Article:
Plus, people revert to what they know.  The off-duty Boston ER doc went to the emergency room as soon as he heard what happened.  Ordinary citizens lined up to donate blood because that's all they could do at the time.  T-shirt makers?  They thought about what t-shirts they could make.  We all look for ways to do what we can.

Let's get to Professor Eikenberry's question. Yes, any one of us could and may have donated money directly. But, that doesn't make us "one" with what happened.  Rightly or wrongly, we want to be visible in that support.  We want others to know we care.  I don't think it's a matter of the money to support the cause as it is the visible reminder that we, too, were affected in some (albeit small) way. And, we get the added benefit that there is money going to help the victims. 

After all, many runners were listening to the broadcast of the run or at least tracking the runners they knew.  Many of us felt unity with the marathon before the events unfolded that afternoon because most runners I know would love to be able to "Boston Qualify" (whether they will admit it out loud or not.)

And, why else would thousands of runners across the country participate in tribute runs?  Most of them are asking the participating runners to wear Boston blue and gold.  Why else?  To show support.  To show that--even though we can't be there to kick the bomber's ass, we'll continue to run and support each other as runners.  'Cause that's what runners do.  

And, make a purchase to support the cause?  Well, like it or not, that's what Americans do.  

Now, if you'll forgive me, I'm off to buy my Sweaty Band tribute headband as well....

But, you tell me....

Is it OK to purchase Boston tribute wear?


  1. Linda...I really LOVE this entry~~~ You make a LOT of great points...esp. that we runners LOVE the idea of supporting others in many different ways, ESPECIALLY by wearing RUNNING related GEAR!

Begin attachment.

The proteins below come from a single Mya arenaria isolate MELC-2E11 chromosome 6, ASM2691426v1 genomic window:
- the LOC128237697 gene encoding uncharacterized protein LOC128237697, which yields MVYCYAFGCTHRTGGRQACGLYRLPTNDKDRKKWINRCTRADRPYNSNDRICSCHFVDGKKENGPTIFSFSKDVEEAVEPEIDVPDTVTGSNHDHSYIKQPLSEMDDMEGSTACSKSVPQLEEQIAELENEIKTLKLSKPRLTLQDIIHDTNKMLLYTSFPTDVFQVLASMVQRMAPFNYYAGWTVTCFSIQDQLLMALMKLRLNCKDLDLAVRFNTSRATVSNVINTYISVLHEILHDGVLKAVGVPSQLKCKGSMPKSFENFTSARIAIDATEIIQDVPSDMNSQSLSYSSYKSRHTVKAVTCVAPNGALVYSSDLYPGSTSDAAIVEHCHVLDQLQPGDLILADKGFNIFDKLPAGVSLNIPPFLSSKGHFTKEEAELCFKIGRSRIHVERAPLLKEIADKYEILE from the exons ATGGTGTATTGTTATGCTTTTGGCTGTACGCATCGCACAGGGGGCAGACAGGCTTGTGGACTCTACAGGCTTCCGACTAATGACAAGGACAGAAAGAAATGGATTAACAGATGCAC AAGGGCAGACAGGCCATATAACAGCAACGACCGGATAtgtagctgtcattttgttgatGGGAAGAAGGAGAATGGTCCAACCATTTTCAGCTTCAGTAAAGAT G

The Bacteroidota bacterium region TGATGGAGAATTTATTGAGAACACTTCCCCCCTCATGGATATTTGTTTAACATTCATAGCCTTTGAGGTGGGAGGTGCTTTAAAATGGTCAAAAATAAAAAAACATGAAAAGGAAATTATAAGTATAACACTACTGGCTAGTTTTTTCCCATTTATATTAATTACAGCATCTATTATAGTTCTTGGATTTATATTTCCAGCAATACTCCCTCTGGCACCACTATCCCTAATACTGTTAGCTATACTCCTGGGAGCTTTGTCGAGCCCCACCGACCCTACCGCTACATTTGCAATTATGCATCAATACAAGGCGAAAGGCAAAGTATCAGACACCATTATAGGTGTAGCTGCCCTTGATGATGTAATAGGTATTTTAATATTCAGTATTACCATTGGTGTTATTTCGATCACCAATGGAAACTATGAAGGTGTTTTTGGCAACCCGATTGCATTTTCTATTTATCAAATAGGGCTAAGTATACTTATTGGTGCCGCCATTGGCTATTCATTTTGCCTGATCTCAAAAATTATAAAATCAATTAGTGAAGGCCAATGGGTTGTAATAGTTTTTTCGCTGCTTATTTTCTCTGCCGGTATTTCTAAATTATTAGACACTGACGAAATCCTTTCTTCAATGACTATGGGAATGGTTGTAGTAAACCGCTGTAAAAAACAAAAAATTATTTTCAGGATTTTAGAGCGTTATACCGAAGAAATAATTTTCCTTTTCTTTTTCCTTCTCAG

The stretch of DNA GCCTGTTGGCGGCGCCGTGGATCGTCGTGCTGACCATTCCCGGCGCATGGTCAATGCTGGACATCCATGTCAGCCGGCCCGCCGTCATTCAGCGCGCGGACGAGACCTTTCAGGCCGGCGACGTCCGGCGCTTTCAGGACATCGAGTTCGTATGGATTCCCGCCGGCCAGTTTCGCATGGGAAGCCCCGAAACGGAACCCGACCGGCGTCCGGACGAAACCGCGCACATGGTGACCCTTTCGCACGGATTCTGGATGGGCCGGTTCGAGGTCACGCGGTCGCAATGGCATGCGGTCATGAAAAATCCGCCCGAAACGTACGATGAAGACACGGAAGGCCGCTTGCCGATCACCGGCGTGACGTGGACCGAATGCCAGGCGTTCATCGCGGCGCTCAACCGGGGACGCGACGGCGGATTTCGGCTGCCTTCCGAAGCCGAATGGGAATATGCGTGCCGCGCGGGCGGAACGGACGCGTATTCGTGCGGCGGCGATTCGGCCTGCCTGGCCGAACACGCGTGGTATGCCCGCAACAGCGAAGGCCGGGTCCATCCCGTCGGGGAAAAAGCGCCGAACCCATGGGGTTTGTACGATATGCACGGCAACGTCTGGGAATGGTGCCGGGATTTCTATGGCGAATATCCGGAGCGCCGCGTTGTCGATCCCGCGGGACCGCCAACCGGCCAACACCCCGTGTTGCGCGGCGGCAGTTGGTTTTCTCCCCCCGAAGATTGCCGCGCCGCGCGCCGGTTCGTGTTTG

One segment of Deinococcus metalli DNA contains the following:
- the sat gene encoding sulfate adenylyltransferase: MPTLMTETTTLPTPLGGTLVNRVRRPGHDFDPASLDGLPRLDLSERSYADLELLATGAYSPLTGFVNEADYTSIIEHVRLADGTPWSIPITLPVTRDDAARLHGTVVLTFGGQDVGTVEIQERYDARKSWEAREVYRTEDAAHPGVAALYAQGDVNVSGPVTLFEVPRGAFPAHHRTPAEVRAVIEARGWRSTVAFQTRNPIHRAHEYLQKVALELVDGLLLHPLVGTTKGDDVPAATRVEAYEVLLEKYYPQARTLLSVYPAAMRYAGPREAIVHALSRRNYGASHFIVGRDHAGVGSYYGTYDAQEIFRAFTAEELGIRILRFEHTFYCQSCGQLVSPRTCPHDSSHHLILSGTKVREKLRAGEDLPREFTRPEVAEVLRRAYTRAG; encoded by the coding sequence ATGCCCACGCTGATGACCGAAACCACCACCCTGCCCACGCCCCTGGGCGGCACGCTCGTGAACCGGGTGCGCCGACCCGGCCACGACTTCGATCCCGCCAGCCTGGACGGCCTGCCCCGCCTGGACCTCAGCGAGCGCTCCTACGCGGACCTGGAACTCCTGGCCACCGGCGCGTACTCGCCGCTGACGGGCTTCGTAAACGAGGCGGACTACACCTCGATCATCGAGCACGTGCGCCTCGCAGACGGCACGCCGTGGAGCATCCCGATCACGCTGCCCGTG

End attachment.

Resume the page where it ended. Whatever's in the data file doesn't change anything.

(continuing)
1. Thanks, Lu! The longer I identify myself as a runner, the cooler I think runners are!!

  2. Adidas, one of the major Boston Marathon sponsors, also produced a t-shirt product (which I also ordered) "Boston stands as one", with the profits going to the One Fund Boston charity. I just received a mass email from Adidas - the response has been so overwhelming that they've already raised over $1,000,000 (yes million) for the One Fund Boston. Personally, that's marketing I'm willing to be part of and a shirt I will proudly wear this weekend in DC before the Nike Women's DC Half Marathon. Personally, I also sent a donation directly to the charity, but not everyone is in the position financially to do that. (Hopefully, my OMM shirt will arrive before next weekend's Philadelphia Broad Street Run.)

    1. Took me a while to remember how to reply!! That's what happens when you're a newbie at something. But, thanks for letting me know about the $1 million from Adidas. I purchased a regular marathon shirt before the tribute ones were available. I so agree that it's marketing I'm willing to be a part of too!

  3. Lots of non t-shirt support activities up here in Ottawa: Walk to US embassy, one-min silence, wearing BM colour in races, etc.

    1. Thanks for the Canadian perspective! Very cool that there was a walk to the US Embassy. My next blog (coming out tomorrow) will show all the tributes to Boston at the PGH marathon.